Seems we're witnessing a storm of bad science in the form of retracted articles. Like the infamous Wakefied study linking vaccines to autism, the one that got booted out of the Lancet this past year for doctored and flawed data. Blame it on pressure to publish in academia and thus rushed analyses, distorted data, and even doctored data. Maybe better detection. Maybe the outright onslaught of studies waiting to be published. Or maybe it's just the angst of academia - see Life as an Academic Can be Tough on Family.
But don't take my word for it, the Wall Street Journal has also noticed:
Since 2001, while the number of papers published in research journals has risen 44%, the number retracted has leapt more than 15-fold, data compiled for The Wall Street Journal by Thomson Reuters reveal...Just 22 retraction notices appeared in 2001, but 139 in 2006 and 339 last year. Through seven months of this year, there have been 210, according to Thomson Reuters Web of Science, an index of 11,600 peer-reviewed journals world-wide. Mistakes in Science SurgingBad science popped up on the radar of the New York Times recently too. An op-ed piece chronicled why scientific mistakes rarely get "corrected" by replication or publication and for that matter, even addressed in public or the media. As I posted before, bad studies are like bratty kids who get the slurpy because their parents are too distracted or busy to take on the bad behavior.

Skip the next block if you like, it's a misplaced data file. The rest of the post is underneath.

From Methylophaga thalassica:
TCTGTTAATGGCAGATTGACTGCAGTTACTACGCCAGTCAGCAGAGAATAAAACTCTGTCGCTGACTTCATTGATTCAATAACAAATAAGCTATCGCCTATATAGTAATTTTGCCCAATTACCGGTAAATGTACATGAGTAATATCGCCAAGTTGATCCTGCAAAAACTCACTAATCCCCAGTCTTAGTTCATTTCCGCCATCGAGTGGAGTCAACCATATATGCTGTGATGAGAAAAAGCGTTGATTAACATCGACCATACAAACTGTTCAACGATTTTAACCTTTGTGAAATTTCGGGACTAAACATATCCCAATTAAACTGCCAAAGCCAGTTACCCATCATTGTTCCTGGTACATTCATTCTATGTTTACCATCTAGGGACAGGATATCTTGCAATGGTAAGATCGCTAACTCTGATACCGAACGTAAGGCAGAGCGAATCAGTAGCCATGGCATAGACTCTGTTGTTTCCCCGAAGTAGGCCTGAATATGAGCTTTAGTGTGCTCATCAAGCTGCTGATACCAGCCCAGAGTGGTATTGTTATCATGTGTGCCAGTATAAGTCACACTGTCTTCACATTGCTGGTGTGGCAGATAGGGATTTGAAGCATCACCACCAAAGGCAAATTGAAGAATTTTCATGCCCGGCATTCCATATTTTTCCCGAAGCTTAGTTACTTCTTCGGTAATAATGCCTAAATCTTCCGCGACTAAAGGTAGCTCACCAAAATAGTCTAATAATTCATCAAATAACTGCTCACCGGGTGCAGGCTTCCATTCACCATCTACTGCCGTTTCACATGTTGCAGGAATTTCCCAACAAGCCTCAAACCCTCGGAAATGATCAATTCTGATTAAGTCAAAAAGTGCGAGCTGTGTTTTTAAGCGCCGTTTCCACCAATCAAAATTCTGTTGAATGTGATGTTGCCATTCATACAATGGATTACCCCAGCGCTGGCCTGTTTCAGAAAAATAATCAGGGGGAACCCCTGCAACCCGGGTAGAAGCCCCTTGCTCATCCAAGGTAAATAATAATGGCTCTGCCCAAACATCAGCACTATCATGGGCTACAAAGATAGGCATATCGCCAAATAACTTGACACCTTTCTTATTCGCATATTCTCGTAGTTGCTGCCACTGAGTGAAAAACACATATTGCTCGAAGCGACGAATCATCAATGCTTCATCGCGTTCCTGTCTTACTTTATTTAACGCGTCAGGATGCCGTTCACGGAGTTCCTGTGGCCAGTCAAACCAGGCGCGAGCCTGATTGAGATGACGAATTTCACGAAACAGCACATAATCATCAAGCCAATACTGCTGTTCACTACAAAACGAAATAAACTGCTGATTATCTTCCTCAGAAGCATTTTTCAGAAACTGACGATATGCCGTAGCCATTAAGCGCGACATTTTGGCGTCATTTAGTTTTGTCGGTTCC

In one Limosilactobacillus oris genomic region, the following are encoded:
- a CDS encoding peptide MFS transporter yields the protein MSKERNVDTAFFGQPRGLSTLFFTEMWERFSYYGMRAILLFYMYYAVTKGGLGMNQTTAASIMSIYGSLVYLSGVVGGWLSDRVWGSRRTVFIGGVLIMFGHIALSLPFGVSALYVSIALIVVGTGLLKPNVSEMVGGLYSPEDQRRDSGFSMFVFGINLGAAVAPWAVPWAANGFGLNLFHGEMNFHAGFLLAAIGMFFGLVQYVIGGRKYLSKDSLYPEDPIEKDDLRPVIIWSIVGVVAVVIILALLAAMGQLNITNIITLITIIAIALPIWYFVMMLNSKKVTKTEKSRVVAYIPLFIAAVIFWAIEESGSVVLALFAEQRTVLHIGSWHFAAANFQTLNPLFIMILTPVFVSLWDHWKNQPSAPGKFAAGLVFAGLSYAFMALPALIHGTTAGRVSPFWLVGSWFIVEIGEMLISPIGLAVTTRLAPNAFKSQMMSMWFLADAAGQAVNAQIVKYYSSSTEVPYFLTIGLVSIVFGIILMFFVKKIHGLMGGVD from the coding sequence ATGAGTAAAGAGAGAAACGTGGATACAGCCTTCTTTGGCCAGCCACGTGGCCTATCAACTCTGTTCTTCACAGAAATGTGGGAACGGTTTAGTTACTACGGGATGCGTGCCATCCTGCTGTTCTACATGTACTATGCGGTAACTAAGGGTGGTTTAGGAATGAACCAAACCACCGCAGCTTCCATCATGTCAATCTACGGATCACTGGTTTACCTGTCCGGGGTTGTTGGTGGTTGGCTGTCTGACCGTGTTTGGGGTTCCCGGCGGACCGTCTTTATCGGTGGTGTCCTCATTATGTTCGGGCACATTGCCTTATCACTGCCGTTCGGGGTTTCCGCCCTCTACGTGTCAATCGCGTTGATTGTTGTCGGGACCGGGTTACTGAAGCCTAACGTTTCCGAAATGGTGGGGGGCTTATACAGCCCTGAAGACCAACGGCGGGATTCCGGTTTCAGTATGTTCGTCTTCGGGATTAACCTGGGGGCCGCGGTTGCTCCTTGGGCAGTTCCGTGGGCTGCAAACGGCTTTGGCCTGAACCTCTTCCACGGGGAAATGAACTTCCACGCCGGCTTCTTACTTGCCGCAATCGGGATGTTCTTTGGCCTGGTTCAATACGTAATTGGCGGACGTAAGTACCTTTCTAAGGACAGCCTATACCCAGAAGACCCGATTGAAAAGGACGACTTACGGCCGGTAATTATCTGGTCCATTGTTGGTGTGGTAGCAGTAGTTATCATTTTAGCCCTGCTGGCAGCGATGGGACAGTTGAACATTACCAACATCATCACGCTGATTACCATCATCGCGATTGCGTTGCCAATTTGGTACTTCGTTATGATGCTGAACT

Of course there's also the somewhat fishy studies that grab so much media attention people start to believe them and panic, pass laws, buy entirely new sets of baby bottles and pricey Swiss water bottles, etc - like the speculative data behind the whole bisphenol-a threat that's starting to look less menacing by the month.
The deluge of bad data is so bad it got it's own blog, my new media crush - Retraction Watch. It's part CSI with a serious dose of New Jersey Housewives. Those scandal queens don't got a thing on the nerds, save maybe a boob job or Botox injection.
Who says science is boring?
Is it me or is the WSJ trying to drive people from academia with tales of plagarism, fraud, ivory-tower backstabbing and forgotten spouses and children? Gee, why did I ever leave the ivory tower...